Tag: Luxury Death

Last year, I had written a bit about the Brighton, UK-based indie rock band, Thyla, and as you may recall the band can trace its origins to when its founding trio of Millie Duthie, Danny Southwell and Dan Hole met back in 2015 while attending college. Quickly bonding over shared musical interests, Duthie, Southwell and Hole formed the band — but with the addition of the band’s newest member, Mitch Dutch, the band began to reimagine their sound and aesthetic, before writing and recording  some new, attention grabbing material, centered around a distaste of what they felt is the stale and boring state of the British recording industry.

Not only have they furthered Brighton’s growing reputation across the UK for producing some of England’s best and hottest, up-and-coming bands, they’ve played with the likes of Dream WifeLuxury DeathMatt Maltese, YonakaHusky Loops and Lazy Day.  Adding to a growing profile, the members of Thyla have been spotlighted alongside Pale Waves, Nilüfer Yanya, and Sorry in NME‘s 100 Essential Acts for 2018, and this year, they’ve shared bills with Sunflower Bean, INHEAVEN and Fickle Friends. Additionally, BBC Radio 1’s Huw Stephens named the band one of his Alternative Tips for 2018 — and that interestingly enough coincides with a headlining spot at BBC’S Biggest Weekend Fringe and a set at The Great Escape Festival.

Produced by Macks Faulkron and mixed by Alex Newport, Thyla’s latest single “Blame” may arguably be one of the more arena rock/festival circuit rock friendly singles they’ve released to date, as the song is centered around angular guitar and bass chords played through a generous amount of reverb, thundering and propulsive drumming and a rousing, anthemic hook meant to evoke the anxious frenzy of neurosis and crippling self-consciousness. As the band explains “‘Blame’ is a about the uncharacteristic choices people make when they’re trying to be like someone else, for the sake of someone else, at a cost to themselves. It’s a neurotic frenzy of guitars with self conscious lyrics about the state of paralysis jealously puts you in; blind anger with no real solution.”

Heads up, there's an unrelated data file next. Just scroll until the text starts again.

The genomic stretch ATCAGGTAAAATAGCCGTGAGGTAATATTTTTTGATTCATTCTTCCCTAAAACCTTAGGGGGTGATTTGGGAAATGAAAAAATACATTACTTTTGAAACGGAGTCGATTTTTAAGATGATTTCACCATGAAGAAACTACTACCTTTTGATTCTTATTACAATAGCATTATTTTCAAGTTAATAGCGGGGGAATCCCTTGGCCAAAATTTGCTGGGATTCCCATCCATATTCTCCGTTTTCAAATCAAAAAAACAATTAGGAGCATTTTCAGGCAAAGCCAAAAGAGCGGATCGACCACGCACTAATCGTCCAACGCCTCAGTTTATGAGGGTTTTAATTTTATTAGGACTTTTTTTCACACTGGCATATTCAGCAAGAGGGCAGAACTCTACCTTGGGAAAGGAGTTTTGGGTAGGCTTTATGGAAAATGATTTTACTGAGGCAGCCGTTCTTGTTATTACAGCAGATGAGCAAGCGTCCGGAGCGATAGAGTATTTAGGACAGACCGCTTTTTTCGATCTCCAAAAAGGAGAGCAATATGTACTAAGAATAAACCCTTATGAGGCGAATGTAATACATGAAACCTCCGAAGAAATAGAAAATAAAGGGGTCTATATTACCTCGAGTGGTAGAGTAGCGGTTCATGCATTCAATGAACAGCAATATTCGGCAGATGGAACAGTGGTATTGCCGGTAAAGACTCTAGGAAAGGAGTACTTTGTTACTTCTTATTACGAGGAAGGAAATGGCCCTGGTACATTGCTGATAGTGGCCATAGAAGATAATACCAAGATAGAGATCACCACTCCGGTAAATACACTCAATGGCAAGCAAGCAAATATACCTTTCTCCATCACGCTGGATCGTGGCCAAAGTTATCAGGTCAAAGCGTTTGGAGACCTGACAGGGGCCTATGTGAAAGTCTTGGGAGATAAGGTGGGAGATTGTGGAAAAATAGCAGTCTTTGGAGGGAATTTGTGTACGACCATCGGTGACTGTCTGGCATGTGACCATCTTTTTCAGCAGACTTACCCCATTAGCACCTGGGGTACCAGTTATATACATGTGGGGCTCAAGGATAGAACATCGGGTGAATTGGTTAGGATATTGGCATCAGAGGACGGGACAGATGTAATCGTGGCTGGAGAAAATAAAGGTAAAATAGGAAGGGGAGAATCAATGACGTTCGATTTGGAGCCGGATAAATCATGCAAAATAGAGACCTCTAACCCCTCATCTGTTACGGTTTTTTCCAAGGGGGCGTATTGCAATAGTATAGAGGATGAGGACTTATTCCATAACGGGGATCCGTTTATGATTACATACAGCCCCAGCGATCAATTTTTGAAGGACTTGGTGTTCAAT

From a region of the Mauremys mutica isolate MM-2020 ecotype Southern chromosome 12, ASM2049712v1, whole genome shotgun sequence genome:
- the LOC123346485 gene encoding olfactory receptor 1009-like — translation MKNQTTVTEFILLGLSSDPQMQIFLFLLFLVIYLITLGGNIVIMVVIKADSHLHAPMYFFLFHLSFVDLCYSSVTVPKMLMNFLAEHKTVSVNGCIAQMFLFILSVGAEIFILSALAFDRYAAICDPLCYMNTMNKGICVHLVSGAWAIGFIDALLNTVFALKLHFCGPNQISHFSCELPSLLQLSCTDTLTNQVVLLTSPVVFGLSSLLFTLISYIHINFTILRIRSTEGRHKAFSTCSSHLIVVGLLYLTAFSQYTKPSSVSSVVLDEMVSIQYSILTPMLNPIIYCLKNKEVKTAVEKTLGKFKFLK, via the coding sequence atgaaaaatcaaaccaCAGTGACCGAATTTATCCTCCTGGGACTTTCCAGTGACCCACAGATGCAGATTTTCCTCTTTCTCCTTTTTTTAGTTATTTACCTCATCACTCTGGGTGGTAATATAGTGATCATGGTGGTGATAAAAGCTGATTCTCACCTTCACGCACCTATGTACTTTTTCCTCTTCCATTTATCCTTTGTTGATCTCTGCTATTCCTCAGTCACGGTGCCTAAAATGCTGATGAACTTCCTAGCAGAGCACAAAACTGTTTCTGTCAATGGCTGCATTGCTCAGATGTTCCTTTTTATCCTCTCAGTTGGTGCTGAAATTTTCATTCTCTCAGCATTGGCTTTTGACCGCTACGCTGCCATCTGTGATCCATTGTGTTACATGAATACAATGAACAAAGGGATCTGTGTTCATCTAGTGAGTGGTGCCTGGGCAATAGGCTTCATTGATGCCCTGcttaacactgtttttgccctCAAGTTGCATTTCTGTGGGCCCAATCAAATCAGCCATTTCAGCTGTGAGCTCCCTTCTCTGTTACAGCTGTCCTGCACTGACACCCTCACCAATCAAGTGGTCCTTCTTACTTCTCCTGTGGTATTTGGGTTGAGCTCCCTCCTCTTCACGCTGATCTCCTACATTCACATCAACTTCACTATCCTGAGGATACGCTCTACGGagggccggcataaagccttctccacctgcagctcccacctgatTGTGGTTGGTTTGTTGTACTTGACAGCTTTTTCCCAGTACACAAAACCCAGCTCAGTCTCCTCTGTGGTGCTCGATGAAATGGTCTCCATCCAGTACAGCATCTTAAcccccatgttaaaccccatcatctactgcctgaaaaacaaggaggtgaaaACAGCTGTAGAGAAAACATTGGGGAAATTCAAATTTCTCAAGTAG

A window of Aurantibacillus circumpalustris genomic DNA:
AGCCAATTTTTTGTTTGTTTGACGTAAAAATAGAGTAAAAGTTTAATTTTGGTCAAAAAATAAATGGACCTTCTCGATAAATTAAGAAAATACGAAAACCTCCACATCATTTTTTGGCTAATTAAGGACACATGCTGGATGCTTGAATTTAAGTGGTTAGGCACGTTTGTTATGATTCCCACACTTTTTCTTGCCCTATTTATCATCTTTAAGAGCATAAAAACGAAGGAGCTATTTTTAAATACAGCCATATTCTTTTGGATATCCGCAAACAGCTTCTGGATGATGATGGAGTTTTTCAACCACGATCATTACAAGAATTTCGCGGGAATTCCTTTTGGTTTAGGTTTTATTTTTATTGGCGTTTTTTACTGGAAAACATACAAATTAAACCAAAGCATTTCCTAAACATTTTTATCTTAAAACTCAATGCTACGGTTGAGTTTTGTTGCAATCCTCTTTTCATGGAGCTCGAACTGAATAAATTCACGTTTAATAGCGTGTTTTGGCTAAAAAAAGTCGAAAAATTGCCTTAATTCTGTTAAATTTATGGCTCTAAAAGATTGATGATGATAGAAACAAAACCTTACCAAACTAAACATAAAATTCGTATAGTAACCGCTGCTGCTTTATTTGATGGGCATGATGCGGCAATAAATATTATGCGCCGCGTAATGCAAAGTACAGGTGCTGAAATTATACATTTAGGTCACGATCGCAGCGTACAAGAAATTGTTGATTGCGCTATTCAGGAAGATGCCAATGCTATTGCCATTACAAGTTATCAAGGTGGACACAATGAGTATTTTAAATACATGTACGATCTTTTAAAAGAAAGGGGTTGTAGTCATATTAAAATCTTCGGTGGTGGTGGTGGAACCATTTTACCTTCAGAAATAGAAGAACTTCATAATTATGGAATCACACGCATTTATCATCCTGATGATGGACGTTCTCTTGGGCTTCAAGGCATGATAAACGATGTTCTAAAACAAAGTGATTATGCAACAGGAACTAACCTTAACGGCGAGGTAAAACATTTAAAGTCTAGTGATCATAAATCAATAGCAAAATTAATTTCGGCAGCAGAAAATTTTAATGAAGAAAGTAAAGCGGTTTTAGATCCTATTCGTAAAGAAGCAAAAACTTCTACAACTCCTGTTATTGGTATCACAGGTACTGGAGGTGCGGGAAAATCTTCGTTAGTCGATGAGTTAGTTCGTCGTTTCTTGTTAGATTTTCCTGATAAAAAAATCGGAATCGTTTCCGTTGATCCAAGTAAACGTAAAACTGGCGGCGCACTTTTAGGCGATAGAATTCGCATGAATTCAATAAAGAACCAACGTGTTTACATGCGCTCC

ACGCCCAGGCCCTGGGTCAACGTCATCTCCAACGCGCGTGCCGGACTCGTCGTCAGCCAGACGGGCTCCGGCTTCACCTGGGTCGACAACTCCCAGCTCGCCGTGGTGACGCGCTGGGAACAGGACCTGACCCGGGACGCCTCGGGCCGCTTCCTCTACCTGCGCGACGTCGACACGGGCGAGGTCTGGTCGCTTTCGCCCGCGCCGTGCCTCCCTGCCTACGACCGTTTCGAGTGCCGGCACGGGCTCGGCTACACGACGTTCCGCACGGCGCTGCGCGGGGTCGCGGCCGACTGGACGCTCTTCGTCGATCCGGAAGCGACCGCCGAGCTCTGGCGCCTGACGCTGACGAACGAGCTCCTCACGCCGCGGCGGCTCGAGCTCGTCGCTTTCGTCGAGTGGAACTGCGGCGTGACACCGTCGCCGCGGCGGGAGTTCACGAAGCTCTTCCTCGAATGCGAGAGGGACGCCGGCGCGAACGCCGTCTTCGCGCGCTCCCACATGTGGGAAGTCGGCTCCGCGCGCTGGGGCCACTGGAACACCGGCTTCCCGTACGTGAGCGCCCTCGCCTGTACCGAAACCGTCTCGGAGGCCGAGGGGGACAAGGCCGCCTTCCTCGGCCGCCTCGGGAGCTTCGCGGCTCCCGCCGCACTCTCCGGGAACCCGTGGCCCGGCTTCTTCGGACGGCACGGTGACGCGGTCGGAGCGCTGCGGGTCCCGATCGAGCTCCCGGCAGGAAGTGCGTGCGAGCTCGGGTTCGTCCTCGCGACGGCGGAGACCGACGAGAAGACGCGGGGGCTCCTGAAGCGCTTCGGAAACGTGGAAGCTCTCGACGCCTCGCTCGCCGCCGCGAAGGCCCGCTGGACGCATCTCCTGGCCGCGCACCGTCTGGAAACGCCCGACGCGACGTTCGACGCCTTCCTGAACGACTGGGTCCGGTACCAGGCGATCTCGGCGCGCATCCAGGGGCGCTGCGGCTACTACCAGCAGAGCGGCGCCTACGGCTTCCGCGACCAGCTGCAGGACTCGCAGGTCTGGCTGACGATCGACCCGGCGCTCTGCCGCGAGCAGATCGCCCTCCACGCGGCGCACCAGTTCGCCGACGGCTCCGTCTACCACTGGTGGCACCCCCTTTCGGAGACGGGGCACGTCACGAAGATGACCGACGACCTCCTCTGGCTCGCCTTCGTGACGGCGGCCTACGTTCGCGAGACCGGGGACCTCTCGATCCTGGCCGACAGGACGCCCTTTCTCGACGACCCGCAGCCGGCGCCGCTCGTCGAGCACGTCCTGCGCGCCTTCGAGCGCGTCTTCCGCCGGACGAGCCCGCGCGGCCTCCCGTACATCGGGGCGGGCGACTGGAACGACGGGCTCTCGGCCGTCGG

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Comprised of founding trio Millie Duthie, Danny Southwell, Dan Hole who all met in 2015 while attending college. Quickly bonding over music, the trio formed the Brighton, UK-based band, Thyla. But with the addition of the band’s newest member, Mitch Duce, the newly constituted quartet found their sound. The quarter spent the better part of 2016 reimagining their sound and aesthetic, and then writing and recording new material, rooted around a distaste of the stale state of the British music industry — all while furthering Brighton’s growing reputation for producing some of England’s hottest, up-and-coming bands, including some you’ve likely come across on this site. Adding to a growing profile, the members of Thyla have played with the likes of Dream Wife, Luxury Death, Matt Maltese and Yonaka, and over the next few months, they will be opening for Husky Loops and Lazy Day.

“Pristine Dream,” the Brighton-based quartet’s latest single is a rousing and towering track that draws equally from early 90s Brit Pop, shoegaze and early 80s New Wave as the band pairs layers upon layers of shimmering, pedal effected guitars, thundering drumming and anthemic and arena rock-friendly hooks with Duthie’s ethereal and beguiling vocals; but while drawing from familiar and beloved sources, the up-and-coming quartet is an inspired, contemporary take on it.

 

 

 

 

Comprised of Millie Duthie (vocals, guitar), Mitch Duce (guitar), Dan Hole (bass, vocals) and Danny Southwell, the Brighton, UK-based indie rock quartet Thyla had a big year last year, as they received quite a bit of praise from British tastemakers and opened for the Dream Wife and Luxury Death before spending the last few months of the year revising their sound and songwriting approach before writing new material, which included their first single of this year, “Ferris Wheel.” While thematically focusing on the fear of not being good enough in the eyes of those most important and those close to you, the band’s sound manages to nod at 80s post-punk acts like The Smiths and Sioxsie and the Banshees, thanks to shimmering guitar chords paired through distortion and reverb pedals, a driving rhythm, a rousingly anthemic hook, the song possesses the earnestness of (presumably) being inspired by a personal experience that’s fairly universal.